Statins are a type of medicine that mainly act by lowering the amount of cholesterol in your blood. Cholesterol is the fatty substance that builds up in blood vessels over time, making them narrower, raising blood pressure and increasing your risk of cardiovascular problems. However, statins have other less well-understood effects that may be beneficial during human ageing. For example, statins can reduce inflammation, rebuild telomeres and activate certain longevity-related genes.
That all sounds great – based on what we know about the biology of ageing, we might expect statins to slow the progression of all kinds of age-related diseases. Age-related cognitive impairment and dementia are some of medicine’s most elusive targets, and there’s some evidence that statins may reduce dementia risk. Yet people taking statins sometimes report that the drugs affect their cognitive performance, even causing confusion and memory loss. Is this true, and how is it possible? Can the same drug really protect the brain and impair cognition at the same time?
What does science have to say about statin use and cognitive impairment? It’s a mixed bag. Let’s take the example of atorvastatin, the most commonly used statin. During phase I clinical trials, some healthy people experienced cognitive side-effects like mental confusion, and these side effects got worse with increasing dose. However, in larger phase II and phase III trials, there was no statistically significant relationship between these symptoms and atorvastatin. Despite this, post-marketing surveillance kept finding cases of people who experienced short-term memory loss following statin treatment, which went away when treatment stopped and recurred when treatment was resumed.
Clinical trials are the gold standard for determining whether a treatment causes a certain outcome. However, even the largest clinical trials might not have enough participants to resolve a sufficiently rare side effect. Also, while trials of atorvastatin may disagree with these case reports, trials of some other statins support a significant effect on cognition. For example, several studies suggest that lovastatin results in impaired learning ability in comparison to a placebo treatment. However, these trials were relatively small – about 300 subjects in each. Studies in animal models have also reported that statins reduce the formation of new connections in the brain and impair learning.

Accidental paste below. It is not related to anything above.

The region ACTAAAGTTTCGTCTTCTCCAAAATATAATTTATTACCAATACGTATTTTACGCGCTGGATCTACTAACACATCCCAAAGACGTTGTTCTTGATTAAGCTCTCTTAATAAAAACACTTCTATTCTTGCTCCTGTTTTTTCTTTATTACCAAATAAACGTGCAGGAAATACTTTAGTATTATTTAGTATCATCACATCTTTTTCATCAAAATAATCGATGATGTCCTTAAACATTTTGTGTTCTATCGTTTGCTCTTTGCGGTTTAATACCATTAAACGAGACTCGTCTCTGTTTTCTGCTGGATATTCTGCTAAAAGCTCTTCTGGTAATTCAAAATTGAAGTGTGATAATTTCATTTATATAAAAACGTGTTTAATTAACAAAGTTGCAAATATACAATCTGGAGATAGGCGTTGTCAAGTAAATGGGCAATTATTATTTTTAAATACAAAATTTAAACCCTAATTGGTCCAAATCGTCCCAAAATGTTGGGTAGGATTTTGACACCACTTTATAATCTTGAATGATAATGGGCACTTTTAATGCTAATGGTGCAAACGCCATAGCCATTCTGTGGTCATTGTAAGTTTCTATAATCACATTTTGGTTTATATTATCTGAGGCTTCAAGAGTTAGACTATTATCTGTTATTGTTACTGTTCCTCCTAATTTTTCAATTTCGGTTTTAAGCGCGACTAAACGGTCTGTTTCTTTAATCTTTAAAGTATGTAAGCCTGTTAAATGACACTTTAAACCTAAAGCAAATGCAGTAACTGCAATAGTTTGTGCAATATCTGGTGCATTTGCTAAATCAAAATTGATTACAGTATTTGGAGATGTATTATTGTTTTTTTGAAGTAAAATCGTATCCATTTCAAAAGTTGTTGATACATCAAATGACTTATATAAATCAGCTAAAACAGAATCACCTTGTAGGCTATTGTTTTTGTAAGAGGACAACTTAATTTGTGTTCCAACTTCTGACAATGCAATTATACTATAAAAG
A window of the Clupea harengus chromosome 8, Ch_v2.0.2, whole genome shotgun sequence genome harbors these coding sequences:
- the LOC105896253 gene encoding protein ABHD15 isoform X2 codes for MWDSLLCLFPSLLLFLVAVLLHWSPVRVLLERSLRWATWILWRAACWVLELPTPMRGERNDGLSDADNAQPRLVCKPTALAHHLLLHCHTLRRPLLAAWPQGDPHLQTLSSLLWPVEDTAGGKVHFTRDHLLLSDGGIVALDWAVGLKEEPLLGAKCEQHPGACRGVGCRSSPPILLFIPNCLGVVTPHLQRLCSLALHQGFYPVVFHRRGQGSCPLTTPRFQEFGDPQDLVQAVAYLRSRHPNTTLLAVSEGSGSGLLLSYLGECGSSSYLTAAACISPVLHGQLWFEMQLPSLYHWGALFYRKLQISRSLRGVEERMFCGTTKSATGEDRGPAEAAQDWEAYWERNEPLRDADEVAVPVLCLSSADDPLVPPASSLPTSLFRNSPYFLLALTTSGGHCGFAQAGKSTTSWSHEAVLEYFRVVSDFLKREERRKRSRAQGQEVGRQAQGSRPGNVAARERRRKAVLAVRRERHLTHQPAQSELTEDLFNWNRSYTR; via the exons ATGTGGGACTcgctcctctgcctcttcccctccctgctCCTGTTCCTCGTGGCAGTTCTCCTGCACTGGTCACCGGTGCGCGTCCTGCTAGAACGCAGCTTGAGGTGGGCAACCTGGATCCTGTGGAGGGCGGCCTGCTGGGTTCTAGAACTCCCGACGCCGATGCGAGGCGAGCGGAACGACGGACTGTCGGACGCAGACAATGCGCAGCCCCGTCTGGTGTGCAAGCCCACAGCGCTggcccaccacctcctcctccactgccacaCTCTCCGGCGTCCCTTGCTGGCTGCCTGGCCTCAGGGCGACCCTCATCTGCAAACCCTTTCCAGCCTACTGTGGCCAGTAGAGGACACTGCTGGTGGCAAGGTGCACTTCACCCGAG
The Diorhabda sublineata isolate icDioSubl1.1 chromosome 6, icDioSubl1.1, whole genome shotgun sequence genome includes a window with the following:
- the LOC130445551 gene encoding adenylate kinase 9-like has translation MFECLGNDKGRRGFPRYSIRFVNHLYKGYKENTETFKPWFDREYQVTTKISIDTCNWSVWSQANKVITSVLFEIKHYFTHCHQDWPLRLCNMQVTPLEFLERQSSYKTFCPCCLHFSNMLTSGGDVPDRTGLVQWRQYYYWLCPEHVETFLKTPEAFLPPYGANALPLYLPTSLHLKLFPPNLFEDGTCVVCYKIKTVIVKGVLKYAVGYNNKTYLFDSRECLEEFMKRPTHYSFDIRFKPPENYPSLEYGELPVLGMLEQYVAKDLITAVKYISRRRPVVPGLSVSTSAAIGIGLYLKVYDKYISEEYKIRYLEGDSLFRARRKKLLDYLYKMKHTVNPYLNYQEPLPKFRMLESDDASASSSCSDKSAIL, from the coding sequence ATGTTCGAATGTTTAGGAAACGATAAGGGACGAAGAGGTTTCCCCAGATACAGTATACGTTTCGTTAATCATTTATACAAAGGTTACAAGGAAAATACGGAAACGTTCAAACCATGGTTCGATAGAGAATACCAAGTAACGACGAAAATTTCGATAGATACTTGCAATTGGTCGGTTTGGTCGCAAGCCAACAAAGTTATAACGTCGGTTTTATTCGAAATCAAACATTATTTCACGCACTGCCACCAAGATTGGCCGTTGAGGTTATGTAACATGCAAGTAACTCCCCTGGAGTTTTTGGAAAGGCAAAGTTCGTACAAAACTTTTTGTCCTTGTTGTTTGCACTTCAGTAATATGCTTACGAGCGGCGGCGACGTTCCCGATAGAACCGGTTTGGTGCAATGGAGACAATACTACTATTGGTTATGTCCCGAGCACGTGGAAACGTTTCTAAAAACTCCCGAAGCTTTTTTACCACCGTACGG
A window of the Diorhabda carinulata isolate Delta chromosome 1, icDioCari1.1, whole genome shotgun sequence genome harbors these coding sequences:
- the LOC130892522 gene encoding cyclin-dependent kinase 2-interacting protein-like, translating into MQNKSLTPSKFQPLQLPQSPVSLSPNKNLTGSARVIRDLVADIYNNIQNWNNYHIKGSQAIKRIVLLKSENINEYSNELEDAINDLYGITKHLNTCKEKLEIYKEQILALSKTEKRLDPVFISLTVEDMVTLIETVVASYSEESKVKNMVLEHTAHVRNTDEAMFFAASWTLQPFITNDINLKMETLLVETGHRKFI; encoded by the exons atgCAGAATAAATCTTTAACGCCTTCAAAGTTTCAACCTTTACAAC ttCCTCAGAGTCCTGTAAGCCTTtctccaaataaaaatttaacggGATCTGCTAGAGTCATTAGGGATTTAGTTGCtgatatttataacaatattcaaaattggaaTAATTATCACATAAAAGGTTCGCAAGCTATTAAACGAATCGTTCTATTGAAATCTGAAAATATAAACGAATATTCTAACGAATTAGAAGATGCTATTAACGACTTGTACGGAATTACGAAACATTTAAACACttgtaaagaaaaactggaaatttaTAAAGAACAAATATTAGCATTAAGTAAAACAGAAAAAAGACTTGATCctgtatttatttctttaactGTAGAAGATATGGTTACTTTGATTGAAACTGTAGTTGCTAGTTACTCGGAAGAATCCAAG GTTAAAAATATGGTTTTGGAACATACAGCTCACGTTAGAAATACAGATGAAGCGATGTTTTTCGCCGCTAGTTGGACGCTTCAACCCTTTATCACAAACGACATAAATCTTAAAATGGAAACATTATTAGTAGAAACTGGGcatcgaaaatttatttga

OK, so the evidence is mixed. What about the effects of statins on Alzheimer’s risk? Researchers once thought that statins might increase the risk of Alzheimer’s, but this concern has since been flipped on its head. Multiple meta analyses have come out in favour of a link between statin use and reduced risk of dementia, including Alzheimer’s. This one, for example, looked at data from 30 observational studies totalling over 9 000 000 participants. They found that statin use was associated with a 17% reduced risk of dementia from all causes. Another found a much greater risk reduction of 32%.
Observational studies like this can’t prove cause and effect – for that we need randomised, placebo-controlled trials. However, most trials look at whether statins can help people who already have mild to moderate Alzheimer’s (rather than prevent it), and generally find that they are not very effective at slowing disease progression, though there may be some benefit.
Despite the lack of trial data on prevention, the idea that statins lower Alzheimer’s risk is still quite credible because they reduce the risk of cardiovascular disease, which is itself a risk factor for Alzheimer’s. Statins might be able to lower Alzheimer’s risk independently of cardiovascular health as well, though that topic requires more research.